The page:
One thing is clear, what we all define as a working file will vary from one another. So when a client asks for a working file, chances are they are wanting a specific tangible deliverable, a specific file.
How much of this project are tangible deliverables?
What do I mean by tangible deliverables? Good question, I'm glad I asked. Well with the examples above, a simple project like a business card, the end product is all a tangible deliverable.
But with something that has multiple stages, or strategy involved, there are deliverables that have no tangible quality to them. You can not hold strategy, you can not hold clarity or direction. You can hold a document that defines them, but that is not really "them".
Again, using the examples above with our simple project, our multi-stage project and our strategic project, it's pretty clear that the simpler the project the larger percentage of the project is the final deliverable. It's almost more likely that this deliverable is something tangible that is attached to a working file.
Great story bro, why did I need to know this?
We need to understand this to give us some context to how much value the "working file" actually offers.
So how much do we charge?
It has been common practice to charge 100% of the costs of the project for working files. This is referenced a lot. But why? Who said?
Someone did once upon a time and we all followed.
But this seems like a throwback to when IP around files and know-how to create them was difficult. When computers were new, this was a big part of the skill of being a designer.
These days, it's less about the tool and more about our knowledge or our results.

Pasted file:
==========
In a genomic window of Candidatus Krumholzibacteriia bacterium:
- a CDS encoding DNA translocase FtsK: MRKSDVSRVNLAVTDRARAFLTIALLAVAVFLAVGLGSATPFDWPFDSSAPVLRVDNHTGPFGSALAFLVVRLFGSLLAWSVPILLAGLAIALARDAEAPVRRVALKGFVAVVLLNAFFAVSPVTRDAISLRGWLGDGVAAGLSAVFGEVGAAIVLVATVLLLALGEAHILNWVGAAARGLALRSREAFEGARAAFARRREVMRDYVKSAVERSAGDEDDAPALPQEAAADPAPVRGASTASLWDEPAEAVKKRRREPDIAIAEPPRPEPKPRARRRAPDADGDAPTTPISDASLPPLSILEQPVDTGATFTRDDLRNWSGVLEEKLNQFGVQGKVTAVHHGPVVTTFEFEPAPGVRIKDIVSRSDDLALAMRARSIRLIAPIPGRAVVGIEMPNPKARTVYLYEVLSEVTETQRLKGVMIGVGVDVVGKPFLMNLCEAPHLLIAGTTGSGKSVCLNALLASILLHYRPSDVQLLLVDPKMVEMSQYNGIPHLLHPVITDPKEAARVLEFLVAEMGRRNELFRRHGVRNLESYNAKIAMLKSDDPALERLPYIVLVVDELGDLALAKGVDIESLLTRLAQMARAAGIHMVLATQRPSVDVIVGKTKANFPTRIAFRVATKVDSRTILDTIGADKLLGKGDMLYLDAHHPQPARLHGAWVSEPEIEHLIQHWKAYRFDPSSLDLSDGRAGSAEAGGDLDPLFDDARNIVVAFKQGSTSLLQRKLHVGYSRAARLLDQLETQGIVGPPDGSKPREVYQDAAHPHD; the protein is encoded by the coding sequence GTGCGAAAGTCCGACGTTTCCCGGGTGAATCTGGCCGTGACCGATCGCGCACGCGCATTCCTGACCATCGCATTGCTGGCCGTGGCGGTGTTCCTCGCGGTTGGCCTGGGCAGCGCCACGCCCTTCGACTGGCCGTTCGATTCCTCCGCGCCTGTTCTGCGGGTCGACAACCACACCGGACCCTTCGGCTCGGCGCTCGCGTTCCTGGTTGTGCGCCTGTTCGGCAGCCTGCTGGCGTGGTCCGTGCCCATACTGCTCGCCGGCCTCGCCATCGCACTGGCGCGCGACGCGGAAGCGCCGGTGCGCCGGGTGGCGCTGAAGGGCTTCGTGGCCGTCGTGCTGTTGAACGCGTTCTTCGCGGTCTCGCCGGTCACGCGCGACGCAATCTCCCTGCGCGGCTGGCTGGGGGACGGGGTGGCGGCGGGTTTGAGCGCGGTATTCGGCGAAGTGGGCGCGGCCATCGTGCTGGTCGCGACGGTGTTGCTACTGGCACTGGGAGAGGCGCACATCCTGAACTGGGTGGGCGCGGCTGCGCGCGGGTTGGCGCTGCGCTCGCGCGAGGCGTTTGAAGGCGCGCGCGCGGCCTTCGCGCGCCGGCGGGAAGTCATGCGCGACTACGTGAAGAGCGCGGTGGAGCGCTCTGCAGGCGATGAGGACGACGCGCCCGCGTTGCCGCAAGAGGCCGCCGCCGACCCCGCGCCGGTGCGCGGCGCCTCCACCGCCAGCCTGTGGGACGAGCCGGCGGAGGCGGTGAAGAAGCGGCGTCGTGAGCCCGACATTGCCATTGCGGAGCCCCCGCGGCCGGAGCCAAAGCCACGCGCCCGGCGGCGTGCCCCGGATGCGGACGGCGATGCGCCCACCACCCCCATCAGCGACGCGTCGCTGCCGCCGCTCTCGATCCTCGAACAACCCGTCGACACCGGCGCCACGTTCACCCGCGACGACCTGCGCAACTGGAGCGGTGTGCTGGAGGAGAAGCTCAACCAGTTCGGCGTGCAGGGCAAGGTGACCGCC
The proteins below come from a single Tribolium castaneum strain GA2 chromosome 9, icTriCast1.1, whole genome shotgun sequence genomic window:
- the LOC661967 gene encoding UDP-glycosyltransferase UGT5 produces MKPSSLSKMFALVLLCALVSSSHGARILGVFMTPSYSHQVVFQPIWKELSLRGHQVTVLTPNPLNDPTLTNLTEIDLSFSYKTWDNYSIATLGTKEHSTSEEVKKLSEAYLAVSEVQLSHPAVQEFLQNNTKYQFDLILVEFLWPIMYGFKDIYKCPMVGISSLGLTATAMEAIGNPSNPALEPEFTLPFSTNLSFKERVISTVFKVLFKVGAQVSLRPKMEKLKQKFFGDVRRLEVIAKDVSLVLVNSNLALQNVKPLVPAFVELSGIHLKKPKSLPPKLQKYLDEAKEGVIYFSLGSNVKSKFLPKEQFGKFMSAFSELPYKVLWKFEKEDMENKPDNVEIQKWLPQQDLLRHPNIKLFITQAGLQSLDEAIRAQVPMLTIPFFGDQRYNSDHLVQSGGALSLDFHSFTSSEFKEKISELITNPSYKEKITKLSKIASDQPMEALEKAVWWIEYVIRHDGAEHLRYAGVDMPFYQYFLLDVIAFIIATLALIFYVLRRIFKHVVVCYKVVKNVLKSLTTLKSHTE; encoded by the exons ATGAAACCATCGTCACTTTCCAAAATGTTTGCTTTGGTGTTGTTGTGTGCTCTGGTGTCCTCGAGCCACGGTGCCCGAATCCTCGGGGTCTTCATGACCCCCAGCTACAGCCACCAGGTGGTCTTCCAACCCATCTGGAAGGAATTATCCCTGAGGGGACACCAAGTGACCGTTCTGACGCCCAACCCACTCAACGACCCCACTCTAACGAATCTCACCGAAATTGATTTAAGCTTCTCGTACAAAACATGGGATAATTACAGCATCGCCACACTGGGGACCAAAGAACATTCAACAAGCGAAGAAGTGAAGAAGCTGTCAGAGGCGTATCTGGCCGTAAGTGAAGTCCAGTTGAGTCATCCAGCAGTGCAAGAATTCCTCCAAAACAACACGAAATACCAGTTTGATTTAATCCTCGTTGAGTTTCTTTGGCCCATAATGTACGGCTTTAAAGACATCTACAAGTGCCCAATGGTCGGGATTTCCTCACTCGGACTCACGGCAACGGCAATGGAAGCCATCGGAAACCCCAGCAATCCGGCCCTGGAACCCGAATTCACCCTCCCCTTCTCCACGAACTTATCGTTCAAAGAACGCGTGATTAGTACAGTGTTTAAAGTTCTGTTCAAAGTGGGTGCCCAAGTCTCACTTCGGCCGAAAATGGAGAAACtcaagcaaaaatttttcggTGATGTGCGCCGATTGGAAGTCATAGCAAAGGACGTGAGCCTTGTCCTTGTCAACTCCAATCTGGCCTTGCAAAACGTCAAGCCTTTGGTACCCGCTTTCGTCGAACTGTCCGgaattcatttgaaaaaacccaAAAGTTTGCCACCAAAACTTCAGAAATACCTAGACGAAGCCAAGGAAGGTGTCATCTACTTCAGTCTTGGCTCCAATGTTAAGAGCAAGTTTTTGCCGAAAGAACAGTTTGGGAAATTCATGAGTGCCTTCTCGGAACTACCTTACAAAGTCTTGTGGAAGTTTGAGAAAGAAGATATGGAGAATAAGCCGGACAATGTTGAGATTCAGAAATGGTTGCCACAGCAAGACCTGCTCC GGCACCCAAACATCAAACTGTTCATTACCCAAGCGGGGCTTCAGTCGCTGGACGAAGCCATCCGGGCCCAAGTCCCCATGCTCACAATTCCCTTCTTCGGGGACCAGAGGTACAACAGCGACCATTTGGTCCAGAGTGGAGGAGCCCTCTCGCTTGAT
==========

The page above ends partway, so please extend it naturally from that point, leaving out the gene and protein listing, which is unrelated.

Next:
If we take our simple project the file for the business card is going to be the bulk of our work, so charing double for this could be considered "fair" (yeah not a great word when it comes to pricing and value I know).
If we take our multi-stage website project, and the client requests the design file, but the design phase was only 20% of a project, is charging 100% of the total project costs appropriate here?
The same question applies to our strategic project.
There are 2 more things we have not looked are here yet:
How much work do we need to spend on preparing a file?
In many instances, our files are not suitable for a client to use, so they need some tidying up to make sense to a client or even another service provider. We need to charge for this time.
What is the value to the client?
You may not be on the value-based pricing train, but if you look at the working file as if the client was wanting a template created. Ask yourself, what would I charge?
What if I'd rather just give the clients their files?
Go for it. There can be many advantages to just giving the client files when they request them.
A small tip for you if this is the path you want to take is to use that fact to your advantage and make it publicly known to the client.
This might mean blogging about it or creating content for your website that explains this in your process.
when you talk to prospects you can use this to place a seed of doubt around other designers who are not clear about this and make you more attractive to a prospect.
So while there is no right or wrong here, it's best to use whatever stance you take to your advantage.